Montana Fly Fishing
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The Blackfoot River
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The Blackfoot River was one of the forgotten rivers by visiting anglers in Montana prior to the release of the popular movie of A River Runs Through It in 1992. Following the release of the movie and the placement of the Blackfoot River on the ten-most endangered rivers due to the potential threat of a large mine at the time (the mine never got full approval due to a state wide initiative that killed the practice of cyanide gold mining, thankfully), the Blackfoot rose from obscurity to national prominence almost overnight. Today, the Blackfoot River ranks as not only as one of the prettiest rivers in this part of Montana but also one of the most heavily used as well. Excellent fly fishing, combined with its close proximity to Missoula that attract lots of recreational floaters, can turn the Blackfoot River into a very crowded place on a summer weekend.
While the Blackfoot River does see its share of use, a good portion of the use is on the weekends by either local fisherman or recreational floaters from the Missoula area. Arriving on the Blackfoot River during mid-week or before Memorial Day or after Labor Day will find the river empty of much of the weekend crowd, providing for a more pleasant fishing environment - especially for wade fisherman (who need to do battle with all the "flotation devices" that make their way down the Blackfoot River on a summer weekend).
Of course, another reason the Blackfoot River is so popular is because it is both very scenic and diverse. Excellent fly fishing for brown trout and rainbow trout is found throughout most of its length in a very nice, relaxing setting.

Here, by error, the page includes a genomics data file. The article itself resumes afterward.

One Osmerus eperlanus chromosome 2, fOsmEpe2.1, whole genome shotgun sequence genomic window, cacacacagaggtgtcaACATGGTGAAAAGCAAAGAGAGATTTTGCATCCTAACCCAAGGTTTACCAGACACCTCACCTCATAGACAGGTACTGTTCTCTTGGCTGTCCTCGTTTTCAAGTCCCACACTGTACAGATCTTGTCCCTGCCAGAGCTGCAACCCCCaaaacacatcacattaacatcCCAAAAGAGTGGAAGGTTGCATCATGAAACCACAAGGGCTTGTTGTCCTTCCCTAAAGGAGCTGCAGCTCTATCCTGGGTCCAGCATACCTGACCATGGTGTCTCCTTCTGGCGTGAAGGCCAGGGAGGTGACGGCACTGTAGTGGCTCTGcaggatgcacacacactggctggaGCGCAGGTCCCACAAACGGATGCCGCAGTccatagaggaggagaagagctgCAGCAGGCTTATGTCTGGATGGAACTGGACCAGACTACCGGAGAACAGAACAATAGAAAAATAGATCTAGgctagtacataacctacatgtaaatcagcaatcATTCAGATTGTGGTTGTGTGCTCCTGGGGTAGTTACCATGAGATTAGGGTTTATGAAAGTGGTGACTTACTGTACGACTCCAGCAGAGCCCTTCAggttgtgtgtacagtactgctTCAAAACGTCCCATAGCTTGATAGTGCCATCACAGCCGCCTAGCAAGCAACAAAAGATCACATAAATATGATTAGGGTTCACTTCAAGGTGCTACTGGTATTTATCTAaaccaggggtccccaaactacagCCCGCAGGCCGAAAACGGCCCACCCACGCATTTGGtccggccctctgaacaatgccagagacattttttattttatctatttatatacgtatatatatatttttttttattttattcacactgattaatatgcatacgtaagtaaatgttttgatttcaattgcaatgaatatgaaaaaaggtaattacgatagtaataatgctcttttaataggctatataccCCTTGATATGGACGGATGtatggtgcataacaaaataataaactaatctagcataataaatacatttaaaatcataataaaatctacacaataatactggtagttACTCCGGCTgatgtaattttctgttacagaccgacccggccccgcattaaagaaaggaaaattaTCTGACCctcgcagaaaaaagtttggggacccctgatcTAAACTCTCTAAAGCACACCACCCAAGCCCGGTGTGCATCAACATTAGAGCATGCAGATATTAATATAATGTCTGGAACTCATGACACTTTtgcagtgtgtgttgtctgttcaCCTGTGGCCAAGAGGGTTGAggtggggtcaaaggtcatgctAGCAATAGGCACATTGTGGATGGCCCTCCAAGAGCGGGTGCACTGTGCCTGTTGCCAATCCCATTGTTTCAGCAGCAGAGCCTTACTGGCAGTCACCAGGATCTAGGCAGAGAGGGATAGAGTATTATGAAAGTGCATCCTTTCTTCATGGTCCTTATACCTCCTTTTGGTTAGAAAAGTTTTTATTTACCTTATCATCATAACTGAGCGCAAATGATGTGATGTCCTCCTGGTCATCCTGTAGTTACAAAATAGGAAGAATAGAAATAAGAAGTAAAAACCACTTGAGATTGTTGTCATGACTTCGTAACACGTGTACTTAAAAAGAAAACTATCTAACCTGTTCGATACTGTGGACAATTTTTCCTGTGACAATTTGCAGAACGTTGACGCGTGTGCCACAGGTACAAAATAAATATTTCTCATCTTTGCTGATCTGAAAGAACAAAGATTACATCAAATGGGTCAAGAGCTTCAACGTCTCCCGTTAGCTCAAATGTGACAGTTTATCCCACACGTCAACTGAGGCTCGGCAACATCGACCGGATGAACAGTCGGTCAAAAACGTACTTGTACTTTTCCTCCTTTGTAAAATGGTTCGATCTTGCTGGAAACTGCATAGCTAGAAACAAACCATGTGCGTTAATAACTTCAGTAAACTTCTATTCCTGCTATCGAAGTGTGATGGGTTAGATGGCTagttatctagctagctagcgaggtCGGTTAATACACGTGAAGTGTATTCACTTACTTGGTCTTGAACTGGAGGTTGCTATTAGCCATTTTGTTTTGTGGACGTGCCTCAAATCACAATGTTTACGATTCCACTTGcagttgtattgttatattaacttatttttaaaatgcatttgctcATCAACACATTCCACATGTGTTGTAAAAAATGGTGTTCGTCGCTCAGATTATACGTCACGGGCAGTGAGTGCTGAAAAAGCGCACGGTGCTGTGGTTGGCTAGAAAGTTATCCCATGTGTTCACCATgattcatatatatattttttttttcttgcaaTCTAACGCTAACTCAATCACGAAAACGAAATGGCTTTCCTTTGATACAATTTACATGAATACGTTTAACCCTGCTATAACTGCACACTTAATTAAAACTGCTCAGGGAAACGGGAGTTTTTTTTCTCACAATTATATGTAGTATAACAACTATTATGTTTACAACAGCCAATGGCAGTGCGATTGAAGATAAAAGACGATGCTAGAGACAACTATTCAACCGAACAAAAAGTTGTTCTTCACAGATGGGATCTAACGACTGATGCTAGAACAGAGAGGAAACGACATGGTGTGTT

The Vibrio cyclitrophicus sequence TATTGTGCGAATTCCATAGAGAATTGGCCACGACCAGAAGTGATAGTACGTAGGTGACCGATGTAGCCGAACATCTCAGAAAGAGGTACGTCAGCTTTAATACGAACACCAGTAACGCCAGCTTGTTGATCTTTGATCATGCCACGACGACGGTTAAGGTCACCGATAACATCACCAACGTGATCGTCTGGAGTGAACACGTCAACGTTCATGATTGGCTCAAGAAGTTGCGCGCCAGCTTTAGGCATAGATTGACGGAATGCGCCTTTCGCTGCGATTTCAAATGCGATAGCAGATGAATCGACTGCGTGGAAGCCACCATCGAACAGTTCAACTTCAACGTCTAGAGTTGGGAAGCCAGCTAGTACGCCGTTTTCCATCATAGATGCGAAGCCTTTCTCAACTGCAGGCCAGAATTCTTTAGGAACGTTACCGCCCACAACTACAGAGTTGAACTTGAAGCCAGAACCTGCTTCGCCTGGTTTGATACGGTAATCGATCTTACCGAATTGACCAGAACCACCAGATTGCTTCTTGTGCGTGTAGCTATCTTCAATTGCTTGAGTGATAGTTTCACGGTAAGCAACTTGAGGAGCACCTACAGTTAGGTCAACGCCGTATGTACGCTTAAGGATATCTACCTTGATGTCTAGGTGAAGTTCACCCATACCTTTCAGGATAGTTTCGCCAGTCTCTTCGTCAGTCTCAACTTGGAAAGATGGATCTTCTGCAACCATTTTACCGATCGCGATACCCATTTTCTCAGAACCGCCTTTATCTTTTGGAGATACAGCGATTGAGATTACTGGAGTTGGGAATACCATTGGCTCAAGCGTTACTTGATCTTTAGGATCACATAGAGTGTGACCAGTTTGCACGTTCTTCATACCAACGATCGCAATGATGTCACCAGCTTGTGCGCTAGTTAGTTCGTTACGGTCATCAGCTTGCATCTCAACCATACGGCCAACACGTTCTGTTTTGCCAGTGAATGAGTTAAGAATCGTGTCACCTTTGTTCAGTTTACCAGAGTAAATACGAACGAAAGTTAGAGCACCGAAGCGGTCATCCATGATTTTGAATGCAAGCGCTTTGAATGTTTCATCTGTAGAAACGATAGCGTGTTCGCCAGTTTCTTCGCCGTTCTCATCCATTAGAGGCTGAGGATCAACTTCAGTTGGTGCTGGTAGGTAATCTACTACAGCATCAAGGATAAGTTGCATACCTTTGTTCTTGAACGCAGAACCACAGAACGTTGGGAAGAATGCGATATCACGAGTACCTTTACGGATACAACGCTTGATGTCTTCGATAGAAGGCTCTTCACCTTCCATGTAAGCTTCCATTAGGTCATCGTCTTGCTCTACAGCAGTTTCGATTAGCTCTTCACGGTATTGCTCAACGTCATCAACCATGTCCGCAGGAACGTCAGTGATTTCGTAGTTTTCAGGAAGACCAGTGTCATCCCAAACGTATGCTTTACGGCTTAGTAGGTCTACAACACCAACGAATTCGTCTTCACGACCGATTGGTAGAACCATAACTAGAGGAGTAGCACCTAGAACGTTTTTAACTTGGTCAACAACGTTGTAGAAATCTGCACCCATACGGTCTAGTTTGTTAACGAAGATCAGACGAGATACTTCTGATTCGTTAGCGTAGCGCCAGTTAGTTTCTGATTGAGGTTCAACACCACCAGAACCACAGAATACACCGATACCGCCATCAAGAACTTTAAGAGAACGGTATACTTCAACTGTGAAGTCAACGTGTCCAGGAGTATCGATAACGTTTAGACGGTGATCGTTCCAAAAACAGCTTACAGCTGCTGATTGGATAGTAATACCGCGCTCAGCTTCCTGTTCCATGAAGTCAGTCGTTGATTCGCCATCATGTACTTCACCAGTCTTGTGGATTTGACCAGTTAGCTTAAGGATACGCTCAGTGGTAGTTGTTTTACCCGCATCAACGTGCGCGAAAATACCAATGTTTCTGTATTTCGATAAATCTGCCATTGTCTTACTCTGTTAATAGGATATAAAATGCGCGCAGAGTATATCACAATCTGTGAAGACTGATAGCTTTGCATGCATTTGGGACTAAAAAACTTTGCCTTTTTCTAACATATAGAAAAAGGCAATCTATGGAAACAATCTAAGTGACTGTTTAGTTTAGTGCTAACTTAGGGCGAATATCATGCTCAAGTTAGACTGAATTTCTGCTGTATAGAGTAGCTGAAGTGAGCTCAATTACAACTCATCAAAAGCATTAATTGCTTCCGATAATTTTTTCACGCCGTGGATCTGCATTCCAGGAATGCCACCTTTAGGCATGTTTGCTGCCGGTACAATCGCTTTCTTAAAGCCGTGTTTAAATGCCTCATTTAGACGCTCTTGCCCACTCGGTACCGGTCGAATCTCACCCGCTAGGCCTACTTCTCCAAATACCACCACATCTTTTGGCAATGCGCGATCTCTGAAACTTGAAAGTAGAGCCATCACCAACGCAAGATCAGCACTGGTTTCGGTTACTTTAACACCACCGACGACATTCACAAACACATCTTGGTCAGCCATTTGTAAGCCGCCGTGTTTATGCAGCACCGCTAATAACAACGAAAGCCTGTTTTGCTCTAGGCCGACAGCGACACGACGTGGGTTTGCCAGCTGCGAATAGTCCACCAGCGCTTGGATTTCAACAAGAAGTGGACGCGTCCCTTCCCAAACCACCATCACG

Thankfully, the Blackfoot River has both very good access and is quite long (130 miles), helping to spread the use around and to keep the fly fishing pressure down to manageable levels. Any angler who has the time and plans on fly fishing either the nearby Rock Creek or Bitterroot River should plan on taking a trip up to the Blackfoot River, as excellent fishing in a wonderful setting awaits.
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This short stretch of the Blackfoot River, which runs for 22 miles, is the only part of the Blackfoot River that has very poor fishing. In this stretch, the river is very narrow and quite shallow. During cold, dry winters, parts of the river in this stretch can either dry out or freeze-up completely - events not conducive to good fishing. The handfuls of fish that struggle to survive in this harsh environment mainly include some small cutthroat and brown trout that will be found in the vicinity of Lincoln. Basically, on this stretch, the closer you get to the origin, the worse the fishing becomes and the better it will become as you near Lincoln.
The Blackfoot River flows for twenty-five miles in this section of the river through some very scenic countryside. Downstream from Lincoln the Blackfoot threads its way through some small, forested mountains. It twists and turns extensively in this section. Access is also very good in this stretch. Highway 141 closely follows the Blackfoot River in this section, allowing easy road access. Despite the easy access, this stretch of the Blackfoot River has the least pressure of any section on the river save the portion above Lincoln.